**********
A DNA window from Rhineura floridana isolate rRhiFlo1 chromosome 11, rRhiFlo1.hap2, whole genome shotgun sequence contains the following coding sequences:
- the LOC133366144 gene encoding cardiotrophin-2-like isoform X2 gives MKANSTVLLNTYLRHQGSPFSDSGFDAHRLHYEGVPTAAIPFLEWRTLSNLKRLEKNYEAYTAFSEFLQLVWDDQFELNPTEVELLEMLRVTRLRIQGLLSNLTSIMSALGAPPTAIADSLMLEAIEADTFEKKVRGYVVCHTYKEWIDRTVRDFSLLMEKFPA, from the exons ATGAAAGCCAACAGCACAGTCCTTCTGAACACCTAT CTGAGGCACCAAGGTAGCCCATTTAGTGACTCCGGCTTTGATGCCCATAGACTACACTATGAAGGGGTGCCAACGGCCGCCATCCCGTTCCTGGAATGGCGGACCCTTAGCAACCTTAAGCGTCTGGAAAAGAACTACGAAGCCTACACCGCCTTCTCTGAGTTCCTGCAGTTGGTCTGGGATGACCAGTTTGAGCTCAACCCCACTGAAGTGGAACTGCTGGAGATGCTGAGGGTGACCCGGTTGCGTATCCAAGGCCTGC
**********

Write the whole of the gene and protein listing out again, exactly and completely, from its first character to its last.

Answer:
A DNA window from Rhineura floridana isolate rRhiFlo1 chromosome 11, rRhiFlo1.hap2, whole genome shotgun sequence contains the following coding sequences:
- the LOC133366144 gene encoding cardiotrophin-2-like isoform X2 gives MKANSTVLLNTYLRHQGSPFSDSGFDAHRLHYEGVPTAAIPFLEWRTLSNLKRLEKNYEAYTAFSEFLQLVWDDQFELNPTEVELLEMLRVTRLRIQGLLSNLTSIMSALGAPPTAIADSLMLEAIEADTFEKKVRGYVVCHTYKEWIDRTVRDFSLLMEKFPA, from the exons ATGAAAGCCAACAGCACAGTCCTTCTGAACACCTAT CTGAGGCACCAAGGTAGCCCATTTAGTGACTCCGGCTTTGATGCCCATAGACTACACTATGAAGGGGTGCCAACGGCCGCCATCCCGTTCCTGGAATGGCGGACCCTTAGCAACCTTAAGCGTCTGGAAAAGAACTACGAAGCCTACACCGCCTTCTCTGAGTTCCTGCAGTTGGTCTGGGATGACCAGTTTGAGCTCAACCCCACTGAAGTGGAACTGCTGGAGATGCTGAGGGTGACCCGGTTGCGTATCCAAGGCCTGC